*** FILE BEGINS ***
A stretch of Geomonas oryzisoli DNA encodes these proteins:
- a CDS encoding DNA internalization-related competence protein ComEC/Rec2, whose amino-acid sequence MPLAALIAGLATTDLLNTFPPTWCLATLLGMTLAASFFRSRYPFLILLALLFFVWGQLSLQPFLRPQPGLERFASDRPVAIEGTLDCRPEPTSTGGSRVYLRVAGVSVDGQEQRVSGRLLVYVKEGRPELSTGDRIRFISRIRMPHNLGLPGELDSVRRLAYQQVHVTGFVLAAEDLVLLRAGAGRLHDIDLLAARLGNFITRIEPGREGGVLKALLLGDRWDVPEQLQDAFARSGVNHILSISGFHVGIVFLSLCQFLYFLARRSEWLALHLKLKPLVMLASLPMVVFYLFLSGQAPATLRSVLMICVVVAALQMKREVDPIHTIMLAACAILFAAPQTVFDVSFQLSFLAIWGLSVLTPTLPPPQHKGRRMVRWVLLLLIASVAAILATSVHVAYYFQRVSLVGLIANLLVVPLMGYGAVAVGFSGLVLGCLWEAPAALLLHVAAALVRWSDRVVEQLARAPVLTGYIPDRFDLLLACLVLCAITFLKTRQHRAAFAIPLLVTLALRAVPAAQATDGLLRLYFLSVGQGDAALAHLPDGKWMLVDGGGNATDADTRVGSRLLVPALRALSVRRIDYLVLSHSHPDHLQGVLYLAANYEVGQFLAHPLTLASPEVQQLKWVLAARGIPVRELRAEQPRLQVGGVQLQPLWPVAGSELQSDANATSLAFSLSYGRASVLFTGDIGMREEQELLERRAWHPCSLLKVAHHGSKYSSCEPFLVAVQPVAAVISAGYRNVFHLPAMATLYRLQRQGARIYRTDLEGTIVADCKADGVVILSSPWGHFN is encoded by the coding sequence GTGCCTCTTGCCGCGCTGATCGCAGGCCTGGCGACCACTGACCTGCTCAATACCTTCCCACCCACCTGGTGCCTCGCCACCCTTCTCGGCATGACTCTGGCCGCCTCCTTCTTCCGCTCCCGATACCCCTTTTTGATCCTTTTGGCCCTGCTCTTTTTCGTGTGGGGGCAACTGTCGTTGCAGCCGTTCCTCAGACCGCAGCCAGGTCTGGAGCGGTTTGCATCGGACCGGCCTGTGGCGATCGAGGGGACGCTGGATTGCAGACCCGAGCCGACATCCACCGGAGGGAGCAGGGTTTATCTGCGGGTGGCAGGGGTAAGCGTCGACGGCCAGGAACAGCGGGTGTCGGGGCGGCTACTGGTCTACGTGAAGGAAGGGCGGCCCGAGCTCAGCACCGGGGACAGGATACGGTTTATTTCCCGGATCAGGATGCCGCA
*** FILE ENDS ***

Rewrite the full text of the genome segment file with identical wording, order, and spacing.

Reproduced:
A stretch of Geomonas oryzisoli DNA encodes these proteins:
- a CDS encoding DNA internalization-related competence protein ComEC/Rec2, whose amino-acid sequence MPLAALIAGLATTDLLNTFPPTWCLATLLGMTLAASFFRSRYPFLILLALLFFVWGQLSLQPFLRPQPGLERFASDRPVAIEGTLDCRPEPTSTGGSRVYLRVAGVSVDGQEQRVSGRLLVYVKEGRPELSTGDRIRFISRIRMPHNLGLPGELDSVRRLAYQQVHVTGFVLAAEDLVLLRAGAGRLHDIDLLAARLGNFITRIEPGREGGVLKALLLGDRWDVPEQLQDAFARSGVNHILSISGFHVGIVFLSLCQFLYFLARRSEWLALHLKLKPLVMLASLPMVVFYLFLSGQAPATLRSVLMICVVVAALQMKREVDPIHTIMLAACAILFAAPQTVFDVSFQLSFLAIWGLSVLTPTLPPPQHKGRRMVRWVLLLLIASVAAILATSVHVAYYFQRVSLVGLIANLLVVPLMGYGAVAVGFSGLVLGCLWEAPAALLLHVAAALVRWSDRVVEQLARAPVLTGYIPDRFDLLLACLVLCAITFLKTRQHRAAFAIPLLVTLALRAVPAAQATDGLLRLYFLSVGQGDAALAHLPDGKWMLVDGGGNATDADTRVGSRLLVPALRALSVRRIDYLVLSHSHPDHLQGVLYLAANYEVGQFLAHPLTLASPEVQQLKWVLAARGIPVRELRAEQPRLQVGGVQLQPLWPVAGSELQSDANATSLAFSLSYGRASVLFTGDIGMREEQELLERRAWHPCSLLKVAHHGSKYSSCEPFLVAVQPVAAVISAGYRNVFHLPAMATLYRLQRQGARIYRTDLEGTIVADCKADGVVILSSPWGHFN is encoded by the coding sequence GTGCCTCTTGCCGCGCTGATCGCAGGCCTGGCGACCACTGACCTGCTCAATACCTTCCCACCCACCTGGTGCCTCGCCACCCTTCTCGGCATGACTCTGGCCGCCTCCTTCTTCCGCTCCCGATACCCCTTTTTGATCCTTTTGGCCCTGCTCTTTTTCGTGTGGGGGCAACTGTCGTTGCAGCCGTTCCTCAGACCGCAGCCAGGTCTGGAGCGGTTTGCATCGGACCGGCCTGTGGCGATCGAGGGGACGCTGGATTGCAGACCCGAGCCGACATCCACCGGAGGGAGCAGGGTTTATCTGCGGGTGGCAGGGGTAAGCGTCGACGGCCAGGAACAGCGGGTGTCGGGGCGGCTACTGGTCTACGTGAAGGAAGGGCGGCCCGAGCTCAGCACCGGGGACAGGATACGGTTTATTTCCCGGATCAGGATGCCGCA